Last year, the Western Cape Economic Development Partnership (EDP) launched the Future of Agriculture and the Rural Economy (FARE) initiative. Led by Phillip Dexter of the Western Cape Economic Development Forum and Andrew Boraine, CEO of the EDP, the initiative aims to identify the main challenges facing the agricultural sector in the Western Cape and find solutions to these.
The need for this initiative arose after wage strikes and labour conflict in many farming areas in the Western Cape brought the challenges facing the agriculture sector, and food production in particular, to the fore. One of the first orders of business for the FARE process was to consult with a broad range of stakeholders in the agricultural economy, including farmers, farm workers, government officials and agribusiness leaders.
The consultations took place over five months and sought to uncover the major challenges faced by stakeholders and the issues behind the ongoing conflict in the sector. The discussions resulted in the FARE Panel Report that was released at the end of October. According to its findings, there is a need to move from blame appropriation to constructive, broad-based engagement and solution development.
Some of the key issues on which all stakeholders need to reach agreement to move forward is the organisation of farm workers, the need to change the basis of paternalistic relations in agriculture, the establishment of negotiation platforms, ensuring access to basic human rights, and reaching a more equitable spread of farm ownership patterns.
According to the report, there are not many outstanding restitution cases in the Western Cape. But this could change radically if the land claims process is reopened, especially if legislation is introduced to allow the submission of claims for the restitution of land rights to Khoi and San communities. One recommendation made in this regard is that the Western Cape needs to develop its own provincial land reform strategy. Government, in co-operation with municipalities and the private sector, should then conduct a comprehensive agricultural land audit on the province.
The report further proposes that the establishment of new Farm Worker Equity Schemes be placed on hold until an investigation has been done to determine how effective these schemes are as an empowerment and transformation tool.
In addition, it says that in cases where land is to be acquired for the purposes of redistribution by means of voluntary sale agreement, and the seller demands a price which is not just or equitable, the land should be expropriated rather than bought at an inflated price.
Farm workers and dwellers
In a separate chapter on labour relations, several recommendations are made that will help better manage and prevent the eviction of farm workers from houses on farms. Where landowners need to evict farm workers for reasons such as redundancy, farmers should be encouraged to pay for, or contribute towards, the cost of alternative housing. The report also suggests investigating the introduction of income tax incentives for landowners who provide housing to workers.
It further mentions that an independent investigation be conducted in the Western Cape to assess the state of evictions since March this year. Ample consideration is given in the report to workers’ rights to freely associate. It is suggested that the industry develop a code emphasising that the independence and autonomy of worker and employer organisations should be respected and maintained.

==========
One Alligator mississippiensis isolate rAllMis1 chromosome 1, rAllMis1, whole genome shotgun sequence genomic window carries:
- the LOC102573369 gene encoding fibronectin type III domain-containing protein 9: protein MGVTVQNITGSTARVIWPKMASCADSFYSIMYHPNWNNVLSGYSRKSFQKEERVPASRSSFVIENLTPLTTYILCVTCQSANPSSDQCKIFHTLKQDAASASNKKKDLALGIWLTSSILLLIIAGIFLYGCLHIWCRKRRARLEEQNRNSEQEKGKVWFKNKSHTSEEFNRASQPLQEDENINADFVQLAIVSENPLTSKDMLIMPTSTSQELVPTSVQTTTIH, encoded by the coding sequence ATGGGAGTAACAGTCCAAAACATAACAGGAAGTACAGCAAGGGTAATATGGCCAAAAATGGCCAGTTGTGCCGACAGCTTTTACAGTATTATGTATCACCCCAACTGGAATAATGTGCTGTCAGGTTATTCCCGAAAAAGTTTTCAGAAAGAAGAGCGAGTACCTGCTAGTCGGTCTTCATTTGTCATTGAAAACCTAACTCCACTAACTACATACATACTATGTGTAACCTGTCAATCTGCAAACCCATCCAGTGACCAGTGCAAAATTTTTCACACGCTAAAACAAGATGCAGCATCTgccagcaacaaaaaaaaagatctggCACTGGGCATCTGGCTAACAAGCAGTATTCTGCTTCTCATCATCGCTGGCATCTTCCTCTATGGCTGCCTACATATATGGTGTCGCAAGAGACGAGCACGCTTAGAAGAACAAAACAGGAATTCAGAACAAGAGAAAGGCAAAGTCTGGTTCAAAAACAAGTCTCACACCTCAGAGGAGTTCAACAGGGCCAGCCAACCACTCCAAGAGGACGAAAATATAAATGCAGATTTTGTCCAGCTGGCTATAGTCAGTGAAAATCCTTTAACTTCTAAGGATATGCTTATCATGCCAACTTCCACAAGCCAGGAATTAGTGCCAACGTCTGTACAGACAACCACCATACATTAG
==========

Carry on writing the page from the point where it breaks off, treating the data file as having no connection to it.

Such a code should also protect the right of workers living on farms to receive visitors, including trade union officials. It should also stipulate that for a trade union to exercise rights of access, a lower threshold of membership, of not more than 10% of the workforce, should apply.
The report mentions the need to expand water sources to put more arable land under irrigation. This is becoming increasingly important, especially where jobs have been lost due to increased mechanisation. The report states that in many cases, stakeholders experienced unreasonable bureaucratic delays in the consideration and issue of water-use licenses. It recommends that the Department of Water Affairs needs to increase capacity to meet its responsibilities.
Commercial, smallholder and subsistence farmer support
The report recognises the important role that commercial agriculture plays in the rural economy and in ensuring sustainable food security for the country. It suggests that government should provide better assistance to help farmers access new markets. It is also suggested that support for smallholder farmers be prioritised and that an enabling environment should be established for them to participate in the market.
The Department of Agriculture, Forestry and Fisheries (DAFF) should, in collaboration with the Western Cape Department of Agriculture, prioritise post-settlement support for smallholder farmers, and give them the opportunity to self-assess and define their needs before resources are allocated to assist them. In terms of access to local markets, retailers are advised to commit themselves to a programme of sourcing a percentage of their produce from smallholder farmers.
In addition, the report advocates implementing measures to support subsistence farmers, especially those farmers who have the potential to graduate to smallholder farmers. – Denene Erasmus
This is a summary of the key issues highlighted in the FARE panel report on the Future of Agriculture and the Rural Economy in the Western Cape. The full report is available at http://www.wcedp.co.za/news/the-fare-report. The views expressed in our weekly opinion piece do not necessarily reflect those of Farmer’s Weekly.